Arizona started moving the ball on New York early in the second quarter, but the defense rose up and stuffed Shipp on a fourth-and-two run from New York's 35-yard line. After Arizona marched 47 yards, MLB Micheal Barrow allowed the Cards reserve back, who was playing often in place of injured starter Thomas Jones, just one yard.
The Giants appeared to be heading into halftime with a 7-0 lead…until some foolish play-calling by Offensive Coordinator Sean Payton and an even worse decision by Collins. As the first half was coming to a close, Cards K Bill Gramatica missed a 42-yard field goal wide right and the Giants took over.
With 14 seconds left in the half, Collins tried to find Barber on a short out pattern to the right side. Cards S Justin Lucas stepped in front of the ball and returned it 38 yards for the game-tying touchdown with four seconds remaining. A diving Lucas barely beat a late tackle attempt by Collins and hit the inside of the pylon with the ball for the score.
"We needed to get something going offensively," Fassel said.
No, at that point, from their own 32, the Giants needed to either take a knee and run out the clock, or throw deep. A short, dangerous pass in that situation was foolish on all counts. And they would pay dearly for it.
Arizona carried that momentum into the third quarter. Barber took a short Collins pass and coughed up the ball, New York's first lost fumble of the season. After Barber's 10-yard gain, Cards DT Barron Tanner punched the ball free. Shockey, already on the ground, was unable to cradle the pigskin and Cards S Kwamie Lassiter fell on it at the Arizona 46-yard line.
The New York mistakes continued late in the third quarter. On third down, Collins was tracked down and sacked by Cards DT Kyle Vanden Bosch. Then on fourth down, Bob Jones's snap to punter Matt Allen sailed off line. Allen took the ball and attempted to gain the necessary 15 yards for the first before being pushed out of bounds at the New York 40, five yards short of the marker.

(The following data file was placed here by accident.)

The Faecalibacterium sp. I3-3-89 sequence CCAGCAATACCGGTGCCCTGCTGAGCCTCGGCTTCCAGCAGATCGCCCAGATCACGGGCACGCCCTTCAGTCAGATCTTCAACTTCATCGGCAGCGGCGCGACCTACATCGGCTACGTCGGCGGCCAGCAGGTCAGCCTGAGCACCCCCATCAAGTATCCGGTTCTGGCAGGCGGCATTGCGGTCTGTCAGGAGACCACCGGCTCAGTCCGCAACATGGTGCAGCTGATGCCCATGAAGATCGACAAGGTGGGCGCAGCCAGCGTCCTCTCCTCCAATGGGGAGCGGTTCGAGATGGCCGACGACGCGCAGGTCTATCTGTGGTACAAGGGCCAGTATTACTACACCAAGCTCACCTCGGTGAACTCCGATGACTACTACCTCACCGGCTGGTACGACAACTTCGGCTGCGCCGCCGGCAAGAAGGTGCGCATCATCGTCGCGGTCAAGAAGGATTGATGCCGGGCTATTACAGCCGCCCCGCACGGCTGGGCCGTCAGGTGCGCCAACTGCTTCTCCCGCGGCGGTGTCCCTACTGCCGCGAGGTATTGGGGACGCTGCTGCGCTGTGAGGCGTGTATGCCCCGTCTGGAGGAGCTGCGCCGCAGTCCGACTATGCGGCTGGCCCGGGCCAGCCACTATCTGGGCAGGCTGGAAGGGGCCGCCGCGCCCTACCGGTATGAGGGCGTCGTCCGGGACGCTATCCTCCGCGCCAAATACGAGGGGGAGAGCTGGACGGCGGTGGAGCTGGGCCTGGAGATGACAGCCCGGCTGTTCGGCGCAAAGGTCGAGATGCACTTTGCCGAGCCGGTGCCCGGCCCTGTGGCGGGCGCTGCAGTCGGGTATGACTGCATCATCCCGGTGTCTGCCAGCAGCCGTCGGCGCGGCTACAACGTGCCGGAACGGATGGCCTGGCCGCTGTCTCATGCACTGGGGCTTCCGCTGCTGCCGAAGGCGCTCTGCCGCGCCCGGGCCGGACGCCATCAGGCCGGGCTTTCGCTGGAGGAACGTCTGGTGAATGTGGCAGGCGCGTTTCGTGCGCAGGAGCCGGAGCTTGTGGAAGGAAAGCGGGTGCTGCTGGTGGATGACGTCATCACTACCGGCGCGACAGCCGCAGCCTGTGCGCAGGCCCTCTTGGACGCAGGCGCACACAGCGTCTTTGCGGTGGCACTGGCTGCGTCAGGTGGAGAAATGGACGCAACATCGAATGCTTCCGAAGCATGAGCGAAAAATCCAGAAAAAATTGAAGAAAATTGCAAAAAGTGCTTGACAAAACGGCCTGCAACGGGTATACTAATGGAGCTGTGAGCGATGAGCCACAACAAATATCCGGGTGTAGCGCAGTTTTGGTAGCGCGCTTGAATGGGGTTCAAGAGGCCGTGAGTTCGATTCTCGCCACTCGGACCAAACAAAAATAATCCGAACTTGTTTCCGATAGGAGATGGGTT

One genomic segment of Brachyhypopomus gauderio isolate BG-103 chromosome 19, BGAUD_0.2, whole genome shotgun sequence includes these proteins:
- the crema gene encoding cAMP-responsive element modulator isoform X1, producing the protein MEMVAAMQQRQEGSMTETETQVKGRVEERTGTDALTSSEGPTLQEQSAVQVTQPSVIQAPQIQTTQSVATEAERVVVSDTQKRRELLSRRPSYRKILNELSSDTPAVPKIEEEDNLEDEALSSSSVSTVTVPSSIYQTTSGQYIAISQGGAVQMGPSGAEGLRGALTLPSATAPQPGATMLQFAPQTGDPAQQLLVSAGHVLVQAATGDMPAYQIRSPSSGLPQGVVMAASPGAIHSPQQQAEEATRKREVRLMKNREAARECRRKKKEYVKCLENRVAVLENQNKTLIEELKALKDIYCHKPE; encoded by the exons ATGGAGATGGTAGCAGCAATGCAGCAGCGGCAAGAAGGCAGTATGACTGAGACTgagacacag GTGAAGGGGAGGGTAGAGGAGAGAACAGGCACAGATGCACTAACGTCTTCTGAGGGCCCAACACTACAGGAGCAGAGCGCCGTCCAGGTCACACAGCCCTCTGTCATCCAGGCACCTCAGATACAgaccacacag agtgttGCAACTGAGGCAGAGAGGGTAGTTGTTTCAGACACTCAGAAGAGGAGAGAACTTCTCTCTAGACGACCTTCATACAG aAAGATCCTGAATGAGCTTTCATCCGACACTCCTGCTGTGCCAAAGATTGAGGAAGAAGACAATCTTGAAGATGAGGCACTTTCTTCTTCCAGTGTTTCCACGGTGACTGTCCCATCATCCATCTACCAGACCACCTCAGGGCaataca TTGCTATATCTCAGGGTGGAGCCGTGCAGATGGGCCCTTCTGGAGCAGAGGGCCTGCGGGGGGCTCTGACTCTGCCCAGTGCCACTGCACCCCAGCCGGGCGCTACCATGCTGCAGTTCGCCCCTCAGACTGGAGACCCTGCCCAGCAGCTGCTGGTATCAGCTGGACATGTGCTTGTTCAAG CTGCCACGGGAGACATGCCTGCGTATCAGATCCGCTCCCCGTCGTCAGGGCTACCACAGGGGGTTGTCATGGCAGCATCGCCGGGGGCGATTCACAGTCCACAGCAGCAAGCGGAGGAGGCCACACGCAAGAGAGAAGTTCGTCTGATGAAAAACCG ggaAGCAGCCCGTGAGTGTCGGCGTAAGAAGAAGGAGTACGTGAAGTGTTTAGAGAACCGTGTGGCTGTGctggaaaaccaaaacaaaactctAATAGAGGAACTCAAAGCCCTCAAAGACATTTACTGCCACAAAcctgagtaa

"No, that was not a fake punt," Fassel said. "It was a bad snap to the left. [Allen] had time to square up and kick it but he didn't."
But Big Blue grabbed the ball right back when Plummer couldn't handle the snap and LB Kevin Lewis pounced on the loose ball.
The Giants blew a golden opportunity to take the lead on the final play of the third period. Collins dropped back to pass and threw deep to third WR Ron Dixon. Dixon leapt and out-jumped Cards CB Renaldo Hill for the ball. After gathering in Collins' pass, Dixon took off toward the end zone for a 76-yard TD and an apparent lead. However, Rosenthal was flagged for holding and the Giants were denied yet again.
Not so for Arizona, which took the ball 67 yards in eight plays – and one huge penalty – for a 14-7 lead with 10:36 to play.
On third-and-10 from the Arizona 33, Strahan was called for roughing Plummer after hitting him headfirst.
"My penalty was stupid on my part," Strahan said. "That was one play and just another opportunity that we gave them."
That penalty kept the Cards' drive alive, and Shipp did most of the work from there. He gained 25 yards down the left sideline and then caught a seven-yard TD in front of WLB Dhani Jones. Plummer scrambled away from New York's defense, sidestepping rookie DT Matt Mitrione in the process, before finding Shipp in the left side of the end zone.
A 31-yard kickoff return by rookie Daryl Jones and a 22-yard Hilliard catch gave the Giants hope, but they were unable to cash in.
Then Arizona took over and didn't give the ball up until they had run off more than six of the contest's final eight minutes and scored the game-sealing TD.
Plummer converted a third-and-seven with a 16-yard pass to WR Frank Sanders and a third-and-six with a 23-yarder to TE Freddie Jones.
Shipp did the rest, bolting for 13 yards on third-and-six from the New York 28, then ripping off a 10-yard TD run on third-and-five against a helpless Giants defense.
After the game, Cardinals Head Coach Dave McGinnis ran around the Sun Devil Stadium bleachers slapping hands with the Cardinals fans. Fassel and the Giants just left the field wondering ‘what if?'